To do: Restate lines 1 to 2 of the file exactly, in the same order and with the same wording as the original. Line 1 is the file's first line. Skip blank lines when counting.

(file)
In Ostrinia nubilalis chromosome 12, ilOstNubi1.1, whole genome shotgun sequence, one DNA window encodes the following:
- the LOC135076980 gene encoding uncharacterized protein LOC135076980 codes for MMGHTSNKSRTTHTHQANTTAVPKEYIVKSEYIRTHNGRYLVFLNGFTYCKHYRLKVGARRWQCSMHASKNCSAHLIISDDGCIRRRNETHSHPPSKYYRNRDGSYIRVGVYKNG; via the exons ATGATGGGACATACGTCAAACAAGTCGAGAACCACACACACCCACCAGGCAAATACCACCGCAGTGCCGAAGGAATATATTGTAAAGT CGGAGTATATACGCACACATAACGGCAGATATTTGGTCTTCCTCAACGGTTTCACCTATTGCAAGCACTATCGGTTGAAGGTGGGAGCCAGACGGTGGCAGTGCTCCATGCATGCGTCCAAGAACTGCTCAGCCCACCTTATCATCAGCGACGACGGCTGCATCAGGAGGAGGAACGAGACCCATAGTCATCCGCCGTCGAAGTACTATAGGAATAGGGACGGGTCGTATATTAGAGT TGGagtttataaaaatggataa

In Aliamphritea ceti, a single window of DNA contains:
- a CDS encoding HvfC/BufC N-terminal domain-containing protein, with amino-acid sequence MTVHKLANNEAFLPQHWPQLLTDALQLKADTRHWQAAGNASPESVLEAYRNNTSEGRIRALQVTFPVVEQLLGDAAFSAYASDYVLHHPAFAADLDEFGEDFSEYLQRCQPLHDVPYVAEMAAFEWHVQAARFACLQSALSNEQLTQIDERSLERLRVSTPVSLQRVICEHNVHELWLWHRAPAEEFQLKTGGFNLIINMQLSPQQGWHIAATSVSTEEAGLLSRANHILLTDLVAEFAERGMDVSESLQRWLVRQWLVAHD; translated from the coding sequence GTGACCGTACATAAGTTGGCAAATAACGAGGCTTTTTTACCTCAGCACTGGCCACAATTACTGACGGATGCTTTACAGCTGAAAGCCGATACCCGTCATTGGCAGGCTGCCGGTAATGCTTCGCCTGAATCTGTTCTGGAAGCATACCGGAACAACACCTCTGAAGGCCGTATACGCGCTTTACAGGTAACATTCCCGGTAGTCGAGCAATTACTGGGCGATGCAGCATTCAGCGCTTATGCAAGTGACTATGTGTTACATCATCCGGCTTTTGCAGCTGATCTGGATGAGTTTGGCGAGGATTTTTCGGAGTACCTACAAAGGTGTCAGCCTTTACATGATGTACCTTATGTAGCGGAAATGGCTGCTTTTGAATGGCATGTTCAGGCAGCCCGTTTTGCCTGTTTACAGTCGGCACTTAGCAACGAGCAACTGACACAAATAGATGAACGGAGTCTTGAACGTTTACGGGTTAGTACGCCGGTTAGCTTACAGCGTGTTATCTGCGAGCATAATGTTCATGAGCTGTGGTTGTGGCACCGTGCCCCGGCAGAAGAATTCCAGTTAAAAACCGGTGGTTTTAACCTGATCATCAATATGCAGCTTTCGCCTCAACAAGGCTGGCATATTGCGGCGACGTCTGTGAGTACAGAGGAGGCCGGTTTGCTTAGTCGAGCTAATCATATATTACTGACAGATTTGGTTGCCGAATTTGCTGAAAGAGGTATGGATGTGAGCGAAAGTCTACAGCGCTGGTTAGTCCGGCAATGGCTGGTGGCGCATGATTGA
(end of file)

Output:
In Ostrinia nubilalis chromosome 12, ilOstNubi1.1, whole genome shotgun sequence, one DNA window encodes the following:
- the LOC135076980 gene encoding uncharacterized protein LOC135076980 codes for MMGHTSNKSRTTHTHQANTTAVPKEYIVKSEYIRTHNGRYLVFLNGFTYCKHYRLKVGARRWQCSMHASKNCSAHLIISDDGCIRRRNETHSHPPSKYYRNRDGSYIRVGVYKNG; via the exons ATGATGGGACATACGTCAAACAAGTCGAGAACCACACACACCCACCAGGCAAATACCACCGCAGTGCCGAAGGAATATATTGTAAAGT CGGAGTATATACGCACACATAACGGCAGATATTTGGTCTTCCTCAACGGTTTCACCTATTGCAAGCACTATCGGTTGAAGGTGGGAGCCAGACGGTGGCAGTGCTCCATGCATGCGTCCAAGAACTGCTCAGCCCACCTTATCATCAGCGACGACGGCTGCATCAGGAGGAGGAACGAGACCCATAGTCATCCGCCGTCGAAGTACTATAGGAATAGGGACGGGTCGTATATTAGAGT TGGagtttataaaaatggataa